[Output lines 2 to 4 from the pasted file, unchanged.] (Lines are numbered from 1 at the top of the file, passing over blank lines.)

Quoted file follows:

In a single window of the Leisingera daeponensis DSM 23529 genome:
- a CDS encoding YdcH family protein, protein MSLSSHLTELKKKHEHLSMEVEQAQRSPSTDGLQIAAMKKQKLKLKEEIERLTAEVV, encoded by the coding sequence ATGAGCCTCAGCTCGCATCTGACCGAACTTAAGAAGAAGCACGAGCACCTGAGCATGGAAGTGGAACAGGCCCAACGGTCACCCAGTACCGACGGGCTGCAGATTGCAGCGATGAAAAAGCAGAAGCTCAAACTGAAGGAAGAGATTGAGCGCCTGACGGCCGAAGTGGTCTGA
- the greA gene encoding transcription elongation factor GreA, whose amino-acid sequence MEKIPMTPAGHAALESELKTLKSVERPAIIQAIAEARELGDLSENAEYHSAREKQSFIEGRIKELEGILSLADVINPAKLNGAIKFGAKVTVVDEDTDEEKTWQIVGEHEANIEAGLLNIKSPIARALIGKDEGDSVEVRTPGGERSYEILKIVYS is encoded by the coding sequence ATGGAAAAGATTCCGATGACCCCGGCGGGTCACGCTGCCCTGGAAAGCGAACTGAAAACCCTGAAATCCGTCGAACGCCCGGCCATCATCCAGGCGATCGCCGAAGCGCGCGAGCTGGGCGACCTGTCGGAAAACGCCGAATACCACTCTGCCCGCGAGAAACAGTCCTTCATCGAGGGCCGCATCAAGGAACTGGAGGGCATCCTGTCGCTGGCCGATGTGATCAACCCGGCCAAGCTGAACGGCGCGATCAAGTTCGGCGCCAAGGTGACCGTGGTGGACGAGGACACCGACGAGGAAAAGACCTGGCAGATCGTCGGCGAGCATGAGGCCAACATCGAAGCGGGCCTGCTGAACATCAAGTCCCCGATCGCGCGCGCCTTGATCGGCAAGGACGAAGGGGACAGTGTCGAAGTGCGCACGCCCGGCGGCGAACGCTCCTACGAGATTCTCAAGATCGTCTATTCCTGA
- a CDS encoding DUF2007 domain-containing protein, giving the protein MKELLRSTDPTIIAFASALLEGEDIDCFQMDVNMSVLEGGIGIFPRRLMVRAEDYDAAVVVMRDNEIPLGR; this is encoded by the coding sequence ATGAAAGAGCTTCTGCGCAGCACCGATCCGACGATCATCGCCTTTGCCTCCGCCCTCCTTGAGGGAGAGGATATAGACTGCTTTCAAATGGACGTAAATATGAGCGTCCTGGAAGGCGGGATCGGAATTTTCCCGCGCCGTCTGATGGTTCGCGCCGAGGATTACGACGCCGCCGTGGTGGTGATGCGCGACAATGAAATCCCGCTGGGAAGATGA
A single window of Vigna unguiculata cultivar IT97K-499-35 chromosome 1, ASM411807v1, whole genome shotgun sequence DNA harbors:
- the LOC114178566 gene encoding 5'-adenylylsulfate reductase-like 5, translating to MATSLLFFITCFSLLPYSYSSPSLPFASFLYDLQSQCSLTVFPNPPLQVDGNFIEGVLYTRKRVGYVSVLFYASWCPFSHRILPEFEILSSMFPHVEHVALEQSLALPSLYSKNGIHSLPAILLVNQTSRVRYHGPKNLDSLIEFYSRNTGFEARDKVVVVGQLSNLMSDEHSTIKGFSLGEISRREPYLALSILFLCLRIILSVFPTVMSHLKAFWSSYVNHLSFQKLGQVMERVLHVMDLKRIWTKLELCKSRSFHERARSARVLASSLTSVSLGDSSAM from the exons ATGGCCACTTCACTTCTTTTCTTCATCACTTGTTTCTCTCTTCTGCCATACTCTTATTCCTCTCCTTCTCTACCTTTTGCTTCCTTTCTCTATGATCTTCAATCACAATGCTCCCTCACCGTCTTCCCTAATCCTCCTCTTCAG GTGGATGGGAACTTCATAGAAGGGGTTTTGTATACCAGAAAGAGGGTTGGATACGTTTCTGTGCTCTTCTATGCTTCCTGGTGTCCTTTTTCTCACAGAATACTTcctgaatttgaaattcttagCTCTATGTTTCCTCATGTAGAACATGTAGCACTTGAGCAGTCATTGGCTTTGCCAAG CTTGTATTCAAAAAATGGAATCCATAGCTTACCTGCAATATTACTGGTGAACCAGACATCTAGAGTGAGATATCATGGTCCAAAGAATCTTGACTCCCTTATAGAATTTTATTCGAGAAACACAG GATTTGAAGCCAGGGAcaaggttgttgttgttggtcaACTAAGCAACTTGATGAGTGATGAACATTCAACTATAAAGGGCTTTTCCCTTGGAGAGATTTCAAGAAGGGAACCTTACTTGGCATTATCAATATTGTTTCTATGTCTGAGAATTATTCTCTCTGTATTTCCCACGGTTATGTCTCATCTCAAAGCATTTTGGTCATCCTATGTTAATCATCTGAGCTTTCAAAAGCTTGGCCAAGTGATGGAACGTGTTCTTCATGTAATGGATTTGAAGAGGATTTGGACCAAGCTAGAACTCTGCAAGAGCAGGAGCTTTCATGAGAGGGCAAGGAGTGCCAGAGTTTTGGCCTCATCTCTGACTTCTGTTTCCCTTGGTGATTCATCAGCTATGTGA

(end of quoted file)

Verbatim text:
- a CDS encoding YdcH family protein, protein MSLSSHLTELKKKHEHLSMEVEQAQRSPSTDGLQIAAMKKQKLKLKEEIERLTAEVV, encoded by the coding sequence ATGAGCCTCAGCTCGCATCTGACCGAACTTAAGAAGAAGCACGAGCACCTGAGCATGGAAGTGGAACAGGCCCAACGGTCACCCAGTACCGACGGGCTGCAGATTGCAGCGATGAAAAAGCAGAAGCTCAAACTGAAGGAAGAGATTGAGCGCCTGACGGCCGAAGTGGTCTGA
- the greA gene encoding transcription elongation factor GreA, whose amino-acid sequence MEKIPMTPAGHAALESELKTLKSVERPAIIQAIAEARELGDLSENAEYHSAREKQSFIEGRIKELEGILSLADVINPAKLNGAIKFGAKVTVVDEDTDEEKTWQIVGEHEANIEAGLLNIKSPIARALIGKDEGDSVEVRTPGGERSYEILKIVYS is encoded by the coding sequence ATGGAAAAGATTCCGATGACCCCGGCGGGTCACGCTGCCCTGGAAAGCGAACTGAAAACCCTGAAATCCGTCGAACGCCCGGCCATCATCCAGGCGATCGCCGAAGCGCGCGAGCTGGGCGACCTGTCGGAAAACGCCGAATACCACTCTGCCCGCGAGAAACAGTCCTTCATCGAGGGCCGCATCAAGGAACTGGAGGGCATCCTGTCGCTGGCCGATGTGATCAACCCGGCCAAGCTGAACGGCGCGATCAAGTTCGGCGCCAAGGTGACCGTGGTGGACGAGGACACCGACGAGGAAAAGACCTGGCAGATCGTCGGCGAGCATGAGGCCAACATCGAAGCGGGCCTGCTGAACATCAAGTCCCCGATCGCGCGCGCCTTGATCGGCAAGGACGAAGGGGACAGTGTCGAAGTGCGCACGCCCGGCGGCGAACGCTCCTACGAGATTCTCAAGATCGTCTATTCCTGA
- a CDS encoding DUF2007 domain-containing protein, giving the protein MKELLRSTDPTIIAFASALLEGEDIDCFQMDVNMSVLEGGIGIFPRRLMVRAEDYDAAVVVMRDNEIPLGR; this is encoded by the coding sequence ATGAAAGAGCTTCTGCGCAGCACCGATCCGACGATCATCGCCTTTGCCTCCGCCCTCCTTGAGGGAGAGGATATAGACTGCTTTCAAATGGACGTAAATATGAGCGTCCTGGAAGGCGGGATCGGAATTTTCCCGCGCCGTCTGATGGTTCGCGCCGAGGATTACGACGCCGCCGTGGTGGTGATGCGCGACAATGAAATCCCGCTGGGAAGATGA